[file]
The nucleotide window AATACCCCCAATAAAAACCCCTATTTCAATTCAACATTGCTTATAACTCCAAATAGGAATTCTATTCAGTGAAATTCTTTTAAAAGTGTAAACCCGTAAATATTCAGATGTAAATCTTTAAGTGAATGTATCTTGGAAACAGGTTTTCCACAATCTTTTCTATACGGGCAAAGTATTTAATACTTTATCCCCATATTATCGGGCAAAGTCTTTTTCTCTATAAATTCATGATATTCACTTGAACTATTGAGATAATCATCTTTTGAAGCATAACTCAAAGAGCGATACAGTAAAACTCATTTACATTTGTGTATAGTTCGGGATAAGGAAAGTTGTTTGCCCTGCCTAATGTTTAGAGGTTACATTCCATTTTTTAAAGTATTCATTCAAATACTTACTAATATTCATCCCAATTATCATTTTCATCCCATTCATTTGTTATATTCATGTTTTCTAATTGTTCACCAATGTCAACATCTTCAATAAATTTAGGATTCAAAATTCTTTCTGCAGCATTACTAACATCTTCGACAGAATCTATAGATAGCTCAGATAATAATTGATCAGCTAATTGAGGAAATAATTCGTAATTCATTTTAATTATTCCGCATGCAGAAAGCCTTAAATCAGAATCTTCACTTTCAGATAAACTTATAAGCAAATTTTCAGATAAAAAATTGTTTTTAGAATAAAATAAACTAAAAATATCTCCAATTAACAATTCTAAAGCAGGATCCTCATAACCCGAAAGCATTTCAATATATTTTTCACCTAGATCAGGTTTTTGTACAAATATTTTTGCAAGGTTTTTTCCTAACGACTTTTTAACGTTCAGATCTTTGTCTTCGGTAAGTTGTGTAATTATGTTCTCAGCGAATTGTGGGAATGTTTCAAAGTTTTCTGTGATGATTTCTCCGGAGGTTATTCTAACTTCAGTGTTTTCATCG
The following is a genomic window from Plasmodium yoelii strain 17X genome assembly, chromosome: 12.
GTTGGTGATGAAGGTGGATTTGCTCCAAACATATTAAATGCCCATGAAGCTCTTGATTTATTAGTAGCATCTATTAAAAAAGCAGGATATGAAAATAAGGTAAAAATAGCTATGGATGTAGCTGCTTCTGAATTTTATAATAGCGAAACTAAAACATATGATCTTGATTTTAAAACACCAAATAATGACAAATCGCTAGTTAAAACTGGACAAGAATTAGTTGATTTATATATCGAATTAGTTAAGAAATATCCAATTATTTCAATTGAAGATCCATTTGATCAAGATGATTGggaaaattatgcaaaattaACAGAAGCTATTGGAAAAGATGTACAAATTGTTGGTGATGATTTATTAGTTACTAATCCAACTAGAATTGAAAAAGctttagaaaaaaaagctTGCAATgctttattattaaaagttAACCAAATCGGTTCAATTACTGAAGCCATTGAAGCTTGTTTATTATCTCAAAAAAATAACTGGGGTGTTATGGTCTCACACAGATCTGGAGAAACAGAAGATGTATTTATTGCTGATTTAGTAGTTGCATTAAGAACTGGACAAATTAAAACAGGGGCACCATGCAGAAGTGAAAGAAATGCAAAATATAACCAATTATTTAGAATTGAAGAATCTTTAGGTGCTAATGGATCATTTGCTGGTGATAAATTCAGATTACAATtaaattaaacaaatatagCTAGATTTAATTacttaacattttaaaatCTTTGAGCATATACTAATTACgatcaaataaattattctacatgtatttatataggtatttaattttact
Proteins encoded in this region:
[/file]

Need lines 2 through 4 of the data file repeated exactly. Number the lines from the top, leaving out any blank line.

The following is a genomic window from Plasmodium yoelii strain 17X genome assembly, chromosome: 12.
GTTGGTGATGAAGGTGGATTTGCTCCAAACATATTAAATGCCCATGAAGCTCTTGATTTATTAGTAGCATCTATTAAAAAAGCAGGATATGAAAATAAGGTAAAAATAGCTATGGATGTAGCTGCTTCTGAATTTTATAATAGCGAAACTAAAACATATGATCTTGATTTTAAAACACCAAATAATGACAAATCGCTAGTTAAAACTGGACAAGAATTAGTTGATTTATATATCGAATTAGTTAAGAAATATCCAATTATTTCAATTGAAGATCCATTTGATCAAGATGATTGggaaaattatgcaaaattaACAGAAGCTATTGGAAAAGATGTACAAATTGTTGGTGATGATTTATTAGTTACTAATCCAACTAGAATTGAAAAAGctttagaaaaaaaagctTGCAATgctttattattaaaagttAACCAAATCGGTTCAATTACTGAAGCCATTGAAGCTTGTTTATTATCTCAAAAAAATAACTGGGGTGTTATGGTCTCACACAGATCTGGAGAAACAGAAGATGTATTTATTGCTGATTTAGTAGTTGCATTAAGAACTGGACAAATTAAAACAGGGGCACCATGCAGAAGTGAAAGAAATGCAAAATATAACCAATTATTTAGAATTGAAGAATCTTTAGGTGCTAATGGATCATTTGCTGGTGATAAATTCAGATTACAATtaaattaaacaaatatagCTAGATTTAATTacttaacattttaaaatCTTTGAGCATATACTAATTACgatcaaataaattattctacatgtatttatataggtatttaattttact
Proteins encoded in this region: